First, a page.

Ethanol Production without plants
Stanford University scientists have stumbled upon a new revolutionary method to produce ethanol from carbon monoxide (CO). This could pave the way for eco-friendly fuel production that can serve as an alternative to conventional ethanol that is usually produced from corn and other agricultural crops, as per reports by Stanford News Service. The results were published in the journal Nature.
“We have discovered the first metal catalyst that can produce appreciable amounts of ethanol from carbon monoxide at room temperature and pressure – a notoriously difficult electrochemical reaction,” said Matthew Kanan, an assistant professor of chemistry at Stanford and co-author of the Nature study.
Ethanol at present for fuel consumption is produced by fermentation of agricultural crops such as corn or sugarcane. This has been criticised especially by developing countries that have often called the practise of diverting lands for producing fuel producing crops a crime against humanity. But this new method requires no crop material and is therefore a better alternative to the current practise.
Kanan and student Li had created a novel electrode made of oxide-derived copper. They used the term “oxide-derived” because the metallic electrode was produced from copper oxide.
“Conventional copper electrodes consist of individual nanoparticles that just sit on top of each other,” Kanan said. “Oxide-derived copper, on the other hand, is made of copper nanocrystals that are all linked together in a continuous network with well-defined grain boundaries. The process of transforming copper oxide into metallic copper creates the network of nanocrystals.”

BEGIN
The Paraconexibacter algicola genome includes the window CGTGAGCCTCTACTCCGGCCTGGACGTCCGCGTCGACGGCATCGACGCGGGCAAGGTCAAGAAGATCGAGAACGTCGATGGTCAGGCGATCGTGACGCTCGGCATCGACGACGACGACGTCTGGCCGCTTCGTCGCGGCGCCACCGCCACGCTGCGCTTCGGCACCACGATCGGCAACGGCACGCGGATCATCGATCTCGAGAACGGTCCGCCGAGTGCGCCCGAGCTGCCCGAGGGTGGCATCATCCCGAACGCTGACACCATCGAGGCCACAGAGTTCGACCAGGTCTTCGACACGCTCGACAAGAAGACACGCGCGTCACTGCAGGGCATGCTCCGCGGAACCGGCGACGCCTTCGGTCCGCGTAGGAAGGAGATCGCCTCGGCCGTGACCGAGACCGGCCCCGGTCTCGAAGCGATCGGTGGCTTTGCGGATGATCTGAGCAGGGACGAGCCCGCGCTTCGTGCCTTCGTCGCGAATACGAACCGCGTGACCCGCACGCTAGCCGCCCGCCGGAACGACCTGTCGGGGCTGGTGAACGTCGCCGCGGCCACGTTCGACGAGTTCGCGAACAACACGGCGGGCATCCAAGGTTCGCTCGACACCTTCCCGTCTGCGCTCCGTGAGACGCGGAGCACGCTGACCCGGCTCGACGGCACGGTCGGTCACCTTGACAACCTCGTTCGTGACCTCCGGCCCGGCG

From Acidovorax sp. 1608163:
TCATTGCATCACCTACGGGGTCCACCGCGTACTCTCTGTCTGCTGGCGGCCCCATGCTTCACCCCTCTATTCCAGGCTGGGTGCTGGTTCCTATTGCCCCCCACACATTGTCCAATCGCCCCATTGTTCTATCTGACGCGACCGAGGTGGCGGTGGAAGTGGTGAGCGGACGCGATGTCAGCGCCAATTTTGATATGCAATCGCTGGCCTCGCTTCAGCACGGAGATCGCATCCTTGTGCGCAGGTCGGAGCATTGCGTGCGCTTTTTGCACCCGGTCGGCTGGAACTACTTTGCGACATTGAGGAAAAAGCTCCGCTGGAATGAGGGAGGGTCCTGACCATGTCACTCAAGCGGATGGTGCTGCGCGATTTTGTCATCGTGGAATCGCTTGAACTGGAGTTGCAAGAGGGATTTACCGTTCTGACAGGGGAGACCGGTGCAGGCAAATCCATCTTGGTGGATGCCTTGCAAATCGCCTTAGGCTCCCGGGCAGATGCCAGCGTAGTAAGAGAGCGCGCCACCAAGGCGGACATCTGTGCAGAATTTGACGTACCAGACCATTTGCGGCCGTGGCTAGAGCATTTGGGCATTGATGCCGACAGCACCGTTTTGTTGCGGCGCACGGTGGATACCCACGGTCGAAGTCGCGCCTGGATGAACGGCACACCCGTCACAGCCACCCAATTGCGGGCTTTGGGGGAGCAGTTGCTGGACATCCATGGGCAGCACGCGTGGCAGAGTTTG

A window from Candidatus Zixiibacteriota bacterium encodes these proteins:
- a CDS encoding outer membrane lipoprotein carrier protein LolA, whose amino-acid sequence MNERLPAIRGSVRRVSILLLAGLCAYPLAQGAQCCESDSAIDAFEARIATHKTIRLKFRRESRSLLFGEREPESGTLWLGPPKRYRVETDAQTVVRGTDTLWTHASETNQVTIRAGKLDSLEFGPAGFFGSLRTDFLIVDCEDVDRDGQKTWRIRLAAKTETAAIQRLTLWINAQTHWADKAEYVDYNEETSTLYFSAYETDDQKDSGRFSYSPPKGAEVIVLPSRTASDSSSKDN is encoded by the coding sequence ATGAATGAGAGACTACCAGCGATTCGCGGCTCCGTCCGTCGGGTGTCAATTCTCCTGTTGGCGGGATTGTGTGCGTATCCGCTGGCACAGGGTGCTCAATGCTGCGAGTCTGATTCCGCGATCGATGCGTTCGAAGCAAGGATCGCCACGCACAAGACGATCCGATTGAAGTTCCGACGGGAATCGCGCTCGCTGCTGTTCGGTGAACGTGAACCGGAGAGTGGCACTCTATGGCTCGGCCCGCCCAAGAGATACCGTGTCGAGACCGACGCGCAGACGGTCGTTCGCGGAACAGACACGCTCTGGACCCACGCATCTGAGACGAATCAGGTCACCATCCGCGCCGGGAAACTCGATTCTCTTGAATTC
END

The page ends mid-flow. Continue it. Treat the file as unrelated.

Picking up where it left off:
They constructed an electrochemical cell which on voltage application on cvathode that uses oxide-derived copper produced ethanol and acetate with 57 percent faradaic efficiency.
“In the experiment, Kanan and Li found that a slightly altered oxide-derived copper catalyst produced propanol with 10 percent efficiency. The team is working to improve the yield for propanol by further tuning the catalyst’s structure.”
The version if scaled up can lead to higher efficiency cells that can be powered by renewable sources of energy and in the process will become sustainable and carbon neutral.
“Prior to our study, there was a sense that no catalyst could efficiently reduce carbon monoxide to a liquid. We have a solution to this problem that’s made of copper, which is cheap and abundant. We hope our results inspire other people to work on our system or develop a new catalyst that converts carbon monoxide to fuel,” said Kanan.